BMPs, Windows’ bitmap format, like other bitmaps are formed from pixels-a matrix of dots with different colors. Bitmap images are defined by their dimension in pixels as well as by the number of colors they represent. For example, a 640 x 480 image contains 640 pixels and 480 pixels in horizontal and vertical direction respectively. If you enlarge a small area of a bit-mapped image, you can clearly see the pixels that are used to create it. When viewed normally, the small pixels merge into continuous tones much as do the dots used to create newspaper photographs. Each of the small pixels can be a shade of gray or a color (see right). Using 24-bit color, each pixel can be set to any one of 16 million colors. All digital photographs and paintings are bitmapped, and any other kind of image can be saved or exported into a bitmap format. In fact, when you print any kind of image on a laser or ink-jet printer, it is first converted (rasterized) by either the computer or printer into a bitmap form so it can be printed with the dots the printer uses. To edit or modify these bitmapped images you use a program such as IrfanView or Microsoft’s Paint. Bitmap images are widely used but they suffer from a few unavoidable problems.
- They must be printed or displayed at a size determined by the number of pixels in the image. Printing or displaying one at any other size can create unwanted patterns in the image.
- Bitmap images also have large file sizes that are determined by the image’s dimensions in pixels and its color depth.
JPEG: jay-peg (Joint Photographic Experts Group) | Digital Camera Format
By far the most popular format for displaying of photographic images on the Web. The format is optimized for the display of photographs and doesn’t work as well as GIF for type or line drawings. JPEG images have two distinctive features:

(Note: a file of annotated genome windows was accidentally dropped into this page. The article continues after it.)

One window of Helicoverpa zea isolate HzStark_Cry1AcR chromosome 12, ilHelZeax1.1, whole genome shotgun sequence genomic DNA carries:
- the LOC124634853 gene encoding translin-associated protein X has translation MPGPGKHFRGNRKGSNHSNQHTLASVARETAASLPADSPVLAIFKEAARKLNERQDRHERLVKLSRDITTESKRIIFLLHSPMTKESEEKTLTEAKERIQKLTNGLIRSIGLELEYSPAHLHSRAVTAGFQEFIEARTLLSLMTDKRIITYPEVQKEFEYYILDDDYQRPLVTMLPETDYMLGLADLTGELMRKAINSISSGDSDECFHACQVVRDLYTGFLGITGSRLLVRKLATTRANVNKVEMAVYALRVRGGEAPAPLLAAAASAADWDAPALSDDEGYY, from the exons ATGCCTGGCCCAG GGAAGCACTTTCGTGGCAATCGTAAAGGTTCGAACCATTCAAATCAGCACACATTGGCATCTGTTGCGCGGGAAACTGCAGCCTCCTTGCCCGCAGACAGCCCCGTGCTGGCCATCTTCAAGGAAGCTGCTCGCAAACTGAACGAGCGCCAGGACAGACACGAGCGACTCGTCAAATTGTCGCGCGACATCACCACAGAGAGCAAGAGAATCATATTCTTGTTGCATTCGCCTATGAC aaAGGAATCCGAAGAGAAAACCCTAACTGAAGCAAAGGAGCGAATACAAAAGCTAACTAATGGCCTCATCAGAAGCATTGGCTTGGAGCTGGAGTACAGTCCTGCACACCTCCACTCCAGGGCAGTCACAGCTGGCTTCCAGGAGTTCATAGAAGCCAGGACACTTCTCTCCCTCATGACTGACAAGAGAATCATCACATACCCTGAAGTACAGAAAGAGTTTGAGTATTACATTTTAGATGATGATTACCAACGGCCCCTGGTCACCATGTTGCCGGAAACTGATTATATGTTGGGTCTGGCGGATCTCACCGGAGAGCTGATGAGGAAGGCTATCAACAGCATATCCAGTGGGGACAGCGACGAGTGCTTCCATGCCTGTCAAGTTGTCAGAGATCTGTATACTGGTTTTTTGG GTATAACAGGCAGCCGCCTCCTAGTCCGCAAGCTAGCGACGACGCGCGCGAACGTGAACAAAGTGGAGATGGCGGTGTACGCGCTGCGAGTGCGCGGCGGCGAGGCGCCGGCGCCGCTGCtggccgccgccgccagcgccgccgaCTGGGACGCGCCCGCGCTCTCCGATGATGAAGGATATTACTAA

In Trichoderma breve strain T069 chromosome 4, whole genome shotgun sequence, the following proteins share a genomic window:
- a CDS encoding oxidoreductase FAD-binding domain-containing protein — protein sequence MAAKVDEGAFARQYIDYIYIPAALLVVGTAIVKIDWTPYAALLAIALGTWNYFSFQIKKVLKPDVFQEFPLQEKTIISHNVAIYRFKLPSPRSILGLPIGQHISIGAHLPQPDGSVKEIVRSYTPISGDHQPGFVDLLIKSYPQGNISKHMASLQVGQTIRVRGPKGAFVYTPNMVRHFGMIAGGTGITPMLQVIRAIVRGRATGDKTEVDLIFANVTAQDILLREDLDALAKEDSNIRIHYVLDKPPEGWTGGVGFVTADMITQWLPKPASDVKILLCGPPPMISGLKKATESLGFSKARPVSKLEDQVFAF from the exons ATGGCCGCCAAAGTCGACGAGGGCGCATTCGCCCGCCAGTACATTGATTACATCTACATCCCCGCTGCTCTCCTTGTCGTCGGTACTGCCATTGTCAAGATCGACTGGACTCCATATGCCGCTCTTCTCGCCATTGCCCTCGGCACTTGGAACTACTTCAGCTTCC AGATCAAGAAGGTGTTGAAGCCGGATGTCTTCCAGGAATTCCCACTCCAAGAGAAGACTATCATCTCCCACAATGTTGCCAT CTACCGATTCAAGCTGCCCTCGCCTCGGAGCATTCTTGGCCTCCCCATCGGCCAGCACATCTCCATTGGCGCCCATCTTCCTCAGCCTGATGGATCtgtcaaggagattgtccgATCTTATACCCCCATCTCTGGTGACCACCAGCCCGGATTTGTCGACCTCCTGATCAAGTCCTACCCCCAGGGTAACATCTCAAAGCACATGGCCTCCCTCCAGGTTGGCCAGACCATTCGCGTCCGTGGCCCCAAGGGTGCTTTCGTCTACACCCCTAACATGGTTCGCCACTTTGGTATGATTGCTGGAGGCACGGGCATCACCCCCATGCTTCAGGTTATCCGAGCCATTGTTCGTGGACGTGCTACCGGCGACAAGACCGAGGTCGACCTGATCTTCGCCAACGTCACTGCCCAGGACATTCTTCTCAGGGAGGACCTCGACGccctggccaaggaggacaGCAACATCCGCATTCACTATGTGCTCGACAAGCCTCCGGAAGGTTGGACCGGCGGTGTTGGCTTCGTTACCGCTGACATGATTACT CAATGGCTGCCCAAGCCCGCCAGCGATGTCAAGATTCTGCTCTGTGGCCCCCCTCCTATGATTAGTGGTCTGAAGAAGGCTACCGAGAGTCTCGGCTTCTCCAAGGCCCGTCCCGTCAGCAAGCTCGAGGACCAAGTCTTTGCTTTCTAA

- You can vary the amount of compression and hence trade off file size for image quality.
- JPEG supports 24-bit color. GIF, the other format widely used on the Web supports only 8-bits.
NOTE: Don’t use JPEG to save original images you expect to modify later. Every time you open one of these files, and then save it again, the image is compressed. As you go through a series of saves, the image become more and more degraded. Be sure your originals are in a loss-free format such as TIFF or BMP at maximum color depth. Also, when you save an image as a JPEG, the image on the screen won’t reflect the compression unless you load the saved version.
GIF: jif or gif (Graphics Interchange Format) | Web Format
Developed in 1987 by CompuServe to store multiple images into one file, GIF’s are the oldest graphic format on the Web. Unlike JPEG’s which can store 24-bit color, GIF can manage only 8-bits (256 colors) making them well suited for graphs and line art but not for photos and the like. Examine the gradients shown right. At relative file sizes you can easily see GIF’s inability to appropriately render the gradient. So why, you may ask, is GIF still around?
- File Size: When representing line art, graphs, text and the like, GIFs can achieve optimal quality at a smaller file size than JPEGs
- Transparency: Image backgrounds can be made transparent. To do so, you specify which color in the table is to be transparent. When viewed with a Web browser, the browser replaces every pixel in the image that is this color with a pixel from the web page’s background. This allows the background to show through the image in those areas. You have to choose the transparent color carefully. If you select one that occurs anywhere in the image besides the background, your image will appear to have “holes” in it.